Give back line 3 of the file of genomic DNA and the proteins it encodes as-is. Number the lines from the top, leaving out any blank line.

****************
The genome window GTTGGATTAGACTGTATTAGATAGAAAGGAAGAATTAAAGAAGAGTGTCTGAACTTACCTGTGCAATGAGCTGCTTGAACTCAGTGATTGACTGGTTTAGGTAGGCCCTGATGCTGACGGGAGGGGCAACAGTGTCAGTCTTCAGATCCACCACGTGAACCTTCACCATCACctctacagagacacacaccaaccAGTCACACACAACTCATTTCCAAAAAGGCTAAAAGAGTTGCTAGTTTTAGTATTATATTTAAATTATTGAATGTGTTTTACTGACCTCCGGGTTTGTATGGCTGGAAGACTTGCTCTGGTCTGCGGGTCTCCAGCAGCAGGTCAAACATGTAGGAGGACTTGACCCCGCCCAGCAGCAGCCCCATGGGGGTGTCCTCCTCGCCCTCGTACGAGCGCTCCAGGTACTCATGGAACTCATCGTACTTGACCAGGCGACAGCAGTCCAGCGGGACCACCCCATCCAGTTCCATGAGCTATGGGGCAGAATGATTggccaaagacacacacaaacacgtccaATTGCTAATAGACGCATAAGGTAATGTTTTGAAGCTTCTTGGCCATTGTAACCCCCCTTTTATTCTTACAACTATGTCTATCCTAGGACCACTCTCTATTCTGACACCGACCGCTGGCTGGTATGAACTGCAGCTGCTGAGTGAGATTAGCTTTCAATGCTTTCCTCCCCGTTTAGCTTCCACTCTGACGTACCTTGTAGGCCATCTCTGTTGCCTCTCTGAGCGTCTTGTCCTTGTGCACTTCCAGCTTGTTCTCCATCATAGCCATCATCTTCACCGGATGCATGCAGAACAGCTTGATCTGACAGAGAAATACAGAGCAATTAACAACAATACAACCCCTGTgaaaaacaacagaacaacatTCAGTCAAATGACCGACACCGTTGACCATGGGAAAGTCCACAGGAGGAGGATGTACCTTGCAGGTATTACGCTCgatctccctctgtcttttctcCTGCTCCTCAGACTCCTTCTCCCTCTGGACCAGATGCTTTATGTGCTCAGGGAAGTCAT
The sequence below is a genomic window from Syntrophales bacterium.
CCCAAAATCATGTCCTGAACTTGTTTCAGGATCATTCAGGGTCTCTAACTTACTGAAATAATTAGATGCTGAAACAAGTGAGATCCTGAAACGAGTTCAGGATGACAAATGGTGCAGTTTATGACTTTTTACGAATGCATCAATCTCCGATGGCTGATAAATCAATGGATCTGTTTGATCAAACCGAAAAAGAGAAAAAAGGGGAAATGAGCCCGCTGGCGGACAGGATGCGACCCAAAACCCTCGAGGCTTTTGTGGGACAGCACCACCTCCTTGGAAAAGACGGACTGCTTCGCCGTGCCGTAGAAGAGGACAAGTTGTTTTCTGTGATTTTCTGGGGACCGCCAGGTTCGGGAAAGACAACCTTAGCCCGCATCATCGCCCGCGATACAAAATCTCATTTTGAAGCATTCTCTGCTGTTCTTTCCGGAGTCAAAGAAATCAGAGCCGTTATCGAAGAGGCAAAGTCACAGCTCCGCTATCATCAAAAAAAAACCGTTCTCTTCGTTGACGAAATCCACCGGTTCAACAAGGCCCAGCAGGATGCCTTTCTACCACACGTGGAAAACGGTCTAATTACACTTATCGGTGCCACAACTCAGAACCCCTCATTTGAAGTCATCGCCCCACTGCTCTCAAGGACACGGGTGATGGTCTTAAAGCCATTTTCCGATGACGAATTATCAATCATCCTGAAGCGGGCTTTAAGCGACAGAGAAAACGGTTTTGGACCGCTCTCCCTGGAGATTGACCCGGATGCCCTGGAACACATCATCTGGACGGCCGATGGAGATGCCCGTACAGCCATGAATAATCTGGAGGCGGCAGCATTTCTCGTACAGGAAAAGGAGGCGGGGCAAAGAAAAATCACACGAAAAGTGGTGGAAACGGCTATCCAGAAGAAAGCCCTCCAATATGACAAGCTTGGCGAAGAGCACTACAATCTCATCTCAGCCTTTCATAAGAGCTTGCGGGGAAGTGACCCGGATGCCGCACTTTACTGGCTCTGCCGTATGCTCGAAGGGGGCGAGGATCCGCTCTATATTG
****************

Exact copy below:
CCCAAAATCATGTCCTGAACTTGTTTCAGGATCATTCAGGGTCTCTAACTTACTGAAATAATTAGATGCTGAAACAAGTGAGATCCTGAAACGAGTTCAGGATGACAAATGGTGCAGTTTATGACTTTTTACGAATGCATCAATCTCCGATGGCTGATAAATCAATGGATCTGTTTGATCAAACCGAAAAAGAGAAAAAAGGGGAAATGAGCCCGCTGGCGGACAGGATGCGACCCAAAACCCTCGAGGCTTTTGTGGGACAGCACCACCTCCTTGGAAAAGACGGACTGCTTCGCCGTGCCGTAGAAGAGGACAAGTTGTTTTCTGTGATTTTCTGGGGACCGCCAGGTTCGGGAAAGACAACCTTAGCCCGCATCATCGCCCGCGATACAAAATCTCATTTTGAAGCATTCTCTGCTGTTCTTTCCGGAGTCAAAGAAATCAGAGCCGTTATCGAAGAGGCAAAGTCACAGCTCCGCTATCATCAAAAAAAAACCGTTCTCTTCGTTGACGAAATCCACCGGTTCAACAAGGCCCAGCAGGATGCCTTTCTACCACACGTGGAAAACGGTCTAATTACACTTATCGGTGCCACAACTCAGAACCCCTCATTTGAAGTCATCGCCCCACTGCTCTCAAGGACACGGGTGATGGTCTTAAAGCCATTTTCCGATGACGAATTATCAATCATCCTGAAGCGGGCTTTAAGCGACAGAGAAAACGGTTTTGGACCGCTCTCCCTGGAGATTGACCCGGATGCCCTGGAACACATCATCTGGACGGCCGATGGAGATGCCCGTACAGCCATGAATAATCTGGAGGCGGCAGCATTTCTCGTACAGGAAAAGGAGGCGGGGCAAAGAAAAATCACACGAAAAGTGGTGGAAACGGCTATCCAGAAGAAAGCCCTCCAATATGACAAGCTTGGCGAAGAGCACTACAATCTCATCTCAGCCTTTCATAAGAGCTTGCGGGGAAGTGACCCGGATGCCGCACTTTACTGGCTCTGCCGTATGCTCGAAGGGGGCGAGGATCCGCTCTATATTG